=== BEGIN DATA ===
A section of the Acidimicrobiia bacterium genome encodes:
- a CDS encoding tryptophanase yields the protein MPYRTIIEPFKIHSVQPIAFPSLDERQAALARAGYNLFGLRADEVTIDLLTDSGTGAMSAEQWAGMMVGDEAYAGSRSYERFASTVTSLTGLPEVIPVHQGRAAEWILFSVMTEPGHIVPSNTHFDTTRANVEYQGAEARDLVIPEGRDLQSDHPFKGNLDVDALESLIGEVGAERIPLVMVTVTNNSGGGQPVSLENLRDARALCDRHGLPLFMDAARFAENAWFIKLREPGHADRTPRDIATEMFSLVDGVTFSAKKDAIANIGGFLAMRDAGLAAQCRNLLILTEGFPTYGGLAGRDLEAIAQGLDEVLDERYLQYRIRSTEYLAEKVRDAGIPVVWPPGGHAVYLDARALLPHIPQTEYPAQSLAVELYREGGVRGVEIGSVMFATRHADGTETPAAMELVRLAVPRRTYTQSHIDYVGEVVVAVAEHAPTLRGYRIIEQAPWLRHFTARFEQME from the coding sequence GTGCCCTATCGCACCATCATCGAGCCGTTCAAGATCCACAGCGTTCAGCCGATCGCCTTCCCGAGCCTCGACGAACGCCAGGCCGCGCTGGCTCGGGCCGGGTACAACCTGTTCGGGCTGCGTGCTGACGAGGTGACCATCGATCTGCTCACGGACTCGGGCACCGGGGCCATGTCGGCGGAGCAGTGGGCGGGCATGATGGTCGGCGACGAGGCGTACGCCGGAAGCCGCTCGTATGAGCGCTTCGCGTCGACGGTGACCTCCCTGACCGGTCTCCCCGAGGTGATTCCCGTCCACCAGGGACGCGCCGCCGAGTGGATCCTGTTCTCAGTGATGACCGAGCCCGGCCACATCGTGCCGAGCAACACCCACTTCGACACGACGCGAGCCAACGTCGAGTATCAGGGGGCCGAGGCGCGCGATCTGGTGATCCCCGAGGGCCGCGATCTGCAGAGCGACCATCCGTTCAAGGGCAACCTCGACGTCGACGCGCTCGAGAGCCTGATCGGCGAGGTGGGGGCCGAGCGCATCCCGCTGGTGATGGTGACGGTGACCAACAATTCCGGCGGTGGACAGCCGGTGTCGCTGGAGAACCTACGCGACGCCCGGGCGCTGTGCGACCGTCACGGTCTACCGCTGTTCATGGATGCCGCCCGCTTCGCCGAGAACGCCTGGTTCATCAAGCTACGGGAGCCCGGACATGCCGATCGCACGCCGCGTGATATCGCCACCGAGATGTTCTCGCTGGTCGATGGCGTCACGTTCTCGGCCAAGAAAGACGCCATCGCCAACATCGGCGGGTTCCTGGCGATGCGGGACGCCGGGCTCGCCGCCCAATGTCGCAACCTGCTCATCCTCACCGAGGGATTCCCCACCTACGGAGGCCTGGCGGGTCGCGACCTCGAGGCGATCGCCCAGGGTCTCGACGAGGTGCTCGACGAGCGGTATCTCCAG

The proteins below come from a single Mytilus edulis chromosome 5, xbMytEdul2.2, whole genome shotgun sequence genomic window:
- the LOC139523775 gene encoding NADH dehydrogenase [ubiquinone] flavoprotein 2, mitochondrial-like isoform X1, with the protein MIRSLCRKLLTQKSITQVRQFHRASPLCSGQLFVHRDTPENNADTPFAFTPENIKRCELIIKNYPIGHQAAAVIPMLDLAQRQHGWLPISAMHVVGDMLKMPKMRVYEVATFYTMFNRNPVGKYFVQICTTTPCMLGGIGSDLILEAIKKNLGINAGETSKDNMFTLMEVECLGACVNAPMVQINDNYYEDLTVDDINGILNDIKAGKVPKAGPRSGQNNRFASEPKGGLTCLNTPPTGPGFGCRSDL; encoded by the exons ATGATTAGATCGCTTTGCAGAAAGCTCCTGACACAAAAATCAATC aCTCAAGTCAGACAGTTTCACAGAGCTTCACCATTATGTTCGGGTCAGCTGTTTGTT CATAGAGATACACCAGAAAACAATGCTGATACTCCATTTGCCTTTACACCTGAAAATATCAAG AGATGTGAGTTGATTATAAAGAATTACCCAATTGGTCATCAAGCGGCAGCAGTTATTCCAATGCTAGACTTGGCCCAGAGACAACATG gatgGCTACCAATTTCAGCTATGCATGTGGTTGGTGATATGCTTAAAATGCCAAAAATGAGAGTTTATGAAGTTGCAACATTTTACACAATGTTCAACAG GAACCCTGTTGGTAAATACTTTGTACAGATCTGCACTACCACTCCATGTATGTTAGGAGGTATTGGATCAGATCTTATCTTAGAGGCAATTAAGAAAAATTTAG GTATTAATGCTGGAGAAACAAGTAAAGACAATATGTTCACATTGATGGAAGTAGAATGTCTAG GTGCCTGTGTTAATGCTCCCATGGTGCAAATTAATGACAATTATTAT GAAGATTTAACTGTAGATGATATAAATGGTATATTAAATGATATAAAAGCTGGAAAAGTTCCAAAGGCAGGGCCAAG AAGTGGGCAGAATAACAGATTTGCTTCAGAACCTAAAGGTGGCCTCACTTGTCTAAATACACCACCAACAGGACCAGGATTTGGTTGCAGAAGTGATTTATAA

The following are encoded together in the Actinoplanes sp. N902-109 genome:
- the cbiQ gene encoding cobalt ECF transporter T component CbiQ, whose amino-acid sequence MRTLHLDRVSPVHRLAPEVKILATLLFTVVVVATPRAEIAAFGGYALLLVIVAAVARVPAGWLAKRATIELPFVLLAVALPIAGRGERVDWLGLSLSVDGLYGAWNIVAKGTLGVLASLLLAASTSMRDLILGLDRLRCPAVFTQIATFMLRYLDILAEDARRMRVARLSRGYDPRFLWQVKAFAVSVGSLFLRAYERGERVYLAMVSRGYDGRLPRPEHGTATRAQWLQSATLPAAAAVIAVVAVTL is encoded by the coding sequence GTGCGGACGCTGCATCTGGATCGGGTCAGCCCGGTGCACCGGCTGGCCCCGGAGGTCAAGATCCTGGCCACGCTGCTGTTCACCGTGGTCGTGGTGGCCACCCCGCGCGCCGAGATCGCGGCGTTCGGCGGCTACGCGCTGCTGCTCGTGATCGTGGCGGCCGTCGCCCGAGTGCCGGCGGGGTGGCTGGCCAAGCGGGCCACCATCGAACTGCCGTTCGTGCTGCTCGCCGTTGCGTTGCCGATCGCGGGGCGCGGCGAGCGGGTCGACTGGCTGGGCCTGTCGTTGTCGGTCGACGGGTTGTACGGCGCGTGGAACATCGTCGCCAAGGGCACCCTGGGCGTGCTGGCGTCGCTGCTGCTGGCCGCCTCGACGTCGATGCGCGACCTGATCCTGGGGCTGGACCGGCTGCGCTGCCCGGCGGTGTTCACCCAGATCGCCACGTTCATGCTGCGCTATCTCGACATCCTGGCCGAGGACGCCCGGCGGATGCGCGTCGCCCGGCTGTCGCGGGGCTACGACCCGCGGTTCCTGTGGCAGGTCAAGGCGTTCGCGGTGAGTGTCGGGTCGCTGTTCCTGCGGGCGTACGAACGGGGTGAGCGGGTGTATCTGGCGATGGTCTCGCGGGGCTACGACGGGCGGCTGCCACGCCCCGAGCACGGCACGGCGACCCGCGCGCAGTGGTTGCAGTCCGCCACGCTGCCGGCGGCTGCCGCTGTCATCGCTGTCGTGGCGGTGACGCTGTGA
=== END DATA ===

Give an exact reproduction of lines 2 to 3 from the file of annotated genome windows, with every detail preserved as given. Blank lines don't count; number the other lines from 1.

- a CDS encoding tryptophanase yields the protein MPYRTIIEPFKIHSVQPIAFPSLDERQAALARAGYNLFGLRADEVTIDLLTDSGTGAMSAEQWAGMMVGDEAYAGSRSYERFASTVTSLTGLPEVIPVHQGRAAEWILFSVMTEPGHIVPSNTHFDTTRANVEYQGAEARDLVIPEGRDLQSDHPFKGNLDVDALESLIGEVGAERIPLVMVTVTNNSGGGQPVSLENLRDARALCDRHGLPLFMDAARFAENAWFIKLREPGHADRTPRDIATEMFSLVDGVTFSAKKDAIANIGGFLAMRDAGLAAQCRNLLILTEGFPTYGGLAGRDLEAIAQGLDEVLDERYLQYRIRSTEYLAEKVRDAGIPVVWPPGGHAVYLDARALLPHIPQTEYPAQSLAVELYREGGVRGVEIGSVMFATRHADGTETPAAMELVRLAVPRRTYTQSHIDYVGEVVVAVAEHAPTLRGYRIIEQAPWLRHFTARFEQME from the coding sequence GTGCCCTATCGCACCATCATCGAGCCGTTCAAGATCCACAGCGTTCAGCCGATCGCCTTCCCGAGCCTCGACGAACGCCAGGCCGCGCTGGCTCGGGCCGGGTACAACCTGTTCGGGCTGCGTGCTGACGAGGTGACCATCGATCTGCTCACGGACTCGGGCACCGGGGCCATGTCGGCGGAGCAGTGGGCGGGCATGATGGTCGGCGACGAGGCGTACGCCGGAAGCCGCTCGTATGAGCGCTTCGCGTCGACGGTGACCTCCCTGACCGGTCTCCCCGAGGTGATTCCCGTCCACCAGGGACGCGCCGCCGAGTGGATCCTGTTCTCAGTGATGACCGAGCCCGGCCACATCGTGCCGAGCAACACCCACTTCGACACGACGCGAGCCAACGTCGAGTATCAGGGGGCCGAGGCGCGCGATCTGGTGATCCCCGAGGGCCGCGATCTGCAGAGCGACCATCCGTTCAAGGGCAACCTCGACGTCGACGCGCTCGAGAGCCTGATCGGCGAGGTGGGGGCCGAGCGCATCCCGCTGGTGATGGTGACGGTGACCAACAATTCCGGCGGTGGACAGCCGGTGTCGCTGGAGAACCTACGCGACGCCCGGGCGCTGTGCGACCGTCACGGTCTACCGCTGTTCATGGATGCCGCCCGCTTCGCCGAGAACGCCTGGTTCATCAAGCTACGGGAGCCCGGACATGCCGATCGCACGCCGCGTGATATCGCCACCGAGATGTTCTCGCTGGTCGATGGCGTCACGTTCTCGGCCAAGAAAGACGCCATCGCCAACATCGGCGGGTTCCTGGCGATGCGGGACGCCGGGCTCGCCGCCCAATGTCGCAACCTGCTCATCCTCACCGAGGGATTCCCCACCTACGGAGGCCTGGCGGGTCGCGACCTCGAGGCGATCGCCCAGGGTCTCGACGAGGTGCTCGACGAGCGGTATCTCCAG

The proteins below come from a single Mytilus edulis chromosome 5, xbMytEdul2.2, whole genome shotgun sequence genomic window: